Yesterday was Ash Wednesday, the start of Lent in the Christian calendar, the 40 days that lead up to Easter Sunday. Lent recognizes the 40 days that Jesus wandered in the desert after he was baptized by John the Baptist and before he started his ministry. The story says that, in those days wandering in the desert, Jesus was tempted by Satan in many ways, refusing each time. Christians who practice Lent will use this time to “give up something for Lent” to mirroring Jesus’ sacrifice and to reflect on their life.
Viewing this story as metaphor, we could say that Jesus went on an internal journey to find his purpose, his ministry. He wandered in an internal desert and faced temptations to paths other than his ministry. He refused those false paths, eventually finding clarity about his purpose in the world. He faced the big questions of who he was and why he was here, in this world.
Right now, OUUC is on a journey to clarify our mission and purpose with the Vision, Mission, Ends project. Rest assured that I do not harbor messianic aspirations for myself or OUUC! I do know our faith community has a mission, and that that the journey to clarify purpose and meaning is so important and will shape our future.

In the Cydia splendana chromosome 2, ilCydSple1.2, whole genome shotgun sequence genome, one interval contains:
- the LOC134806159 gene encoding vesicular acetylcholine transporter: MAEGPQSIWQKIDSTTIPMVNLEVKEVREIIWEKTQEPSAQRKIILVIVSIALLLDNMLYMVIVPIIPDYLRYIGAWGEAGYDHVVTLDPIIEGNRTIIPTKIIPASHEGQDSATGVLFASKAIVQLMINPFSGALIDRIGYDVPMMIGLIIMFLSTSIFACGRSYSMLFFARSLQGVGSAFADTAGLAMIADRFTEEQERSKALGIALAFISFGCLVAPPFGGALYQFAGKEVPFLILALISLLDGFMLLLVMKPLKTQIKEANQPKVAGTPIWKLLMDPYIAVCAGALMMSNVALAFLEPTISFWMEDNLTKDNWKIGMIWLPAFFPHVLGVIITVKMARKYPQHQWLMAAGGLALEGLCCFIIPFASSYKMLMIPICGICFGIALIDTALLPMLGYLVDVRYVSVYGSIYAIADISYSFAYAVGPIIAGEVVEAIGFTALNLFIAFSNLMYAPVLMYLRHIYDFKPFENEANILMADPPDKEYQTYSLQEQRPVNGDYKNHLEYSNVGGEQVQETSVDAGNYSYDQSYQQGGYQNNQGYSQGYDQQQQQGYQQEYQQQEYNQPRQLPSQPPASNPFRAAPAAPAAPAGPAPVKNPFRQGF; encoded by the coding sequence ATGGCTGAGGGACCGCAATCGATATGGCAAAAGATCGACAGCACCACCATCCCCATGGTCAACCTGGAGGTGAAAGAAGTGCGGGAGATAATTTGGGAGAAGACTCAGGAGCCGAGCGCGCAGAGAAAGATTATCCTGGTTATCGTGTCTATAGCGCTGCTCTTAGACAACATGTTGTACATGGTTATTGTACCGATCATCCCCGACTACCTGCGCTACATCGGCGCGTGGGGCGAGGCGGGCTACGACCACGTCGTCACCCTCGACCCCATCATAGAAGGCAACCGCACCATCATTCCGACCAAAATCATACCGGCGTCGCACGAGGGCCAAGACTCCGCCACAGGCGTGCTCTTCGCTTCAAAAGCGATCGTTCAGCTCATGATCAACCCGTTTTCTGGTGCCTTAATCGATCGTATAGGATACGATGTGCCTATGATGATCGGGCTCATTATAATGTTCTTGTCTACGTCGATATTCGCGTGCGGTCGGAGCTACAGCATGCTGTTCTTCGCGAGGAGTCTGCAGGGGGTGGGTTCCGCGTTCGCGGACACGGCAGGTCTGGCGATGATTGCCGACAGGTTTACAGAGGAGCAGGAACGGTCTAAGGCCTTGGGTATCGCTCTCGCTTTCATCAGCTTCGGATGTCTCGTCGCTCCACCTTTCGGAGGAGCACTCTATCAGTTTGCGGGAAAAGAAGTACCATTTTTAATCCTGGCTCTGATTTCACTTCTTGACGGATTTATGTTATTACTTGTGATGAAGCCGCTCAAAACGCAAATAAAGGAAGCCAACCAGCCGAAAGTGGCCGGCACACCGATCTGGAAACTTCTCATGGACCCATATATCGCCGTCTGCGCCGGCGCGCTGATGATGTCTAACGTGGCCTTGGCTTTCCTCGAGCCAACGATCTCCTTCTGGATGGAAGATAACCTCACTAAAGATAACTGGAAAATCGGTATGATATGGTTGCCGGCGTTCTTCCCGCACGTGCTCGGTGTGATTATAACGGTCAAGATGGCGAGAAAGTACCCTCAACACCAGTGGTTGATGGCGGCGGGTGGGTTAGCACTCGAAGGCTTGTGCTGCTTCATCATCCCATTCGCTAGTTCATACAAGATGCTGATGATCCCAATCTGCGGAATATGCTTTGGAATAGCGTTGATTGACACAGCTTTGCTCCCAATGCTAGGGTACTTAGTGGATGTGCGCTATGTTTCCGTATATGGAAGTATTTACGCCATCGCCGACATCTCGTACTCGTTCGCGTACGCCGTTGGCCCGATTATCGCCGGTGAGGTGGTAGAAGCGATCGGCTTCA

We will not be required to fast or wander in the desert alone; the Board and consultant, Jake Morrill, have provided accompaniment and a process for this journey. What is required is that you show up and lend your voice to the process. Regardless of how long you have been affiliated with OUUC, or if you are a member or friend or sometimes attender, identities, or what identities you claim now, your voice is welcome and needed. There are cottage meetings and congregational meetings coming up to gather for discussion and input. You can find more information here and here.
This journey is important for the future of OUUC because the outcome will set the course for how we will be in the world. This is not about doing; this is about being. This is a doing congregation, and that is not a bad thing. Our doing must be grounded in our being first, our spiritual grounded, in order to fulfill our mission. And the work of being is harder than the work of doing, it is internal, not external work. Jesus did not “do” for those 40 days in the desert, he struggled with his being, then the doing became clear. This is as it can be at OUUC-–let’s wrestle with who we are and the difference we want to be in the world, then our doing will become clearer.
Blessings on your week.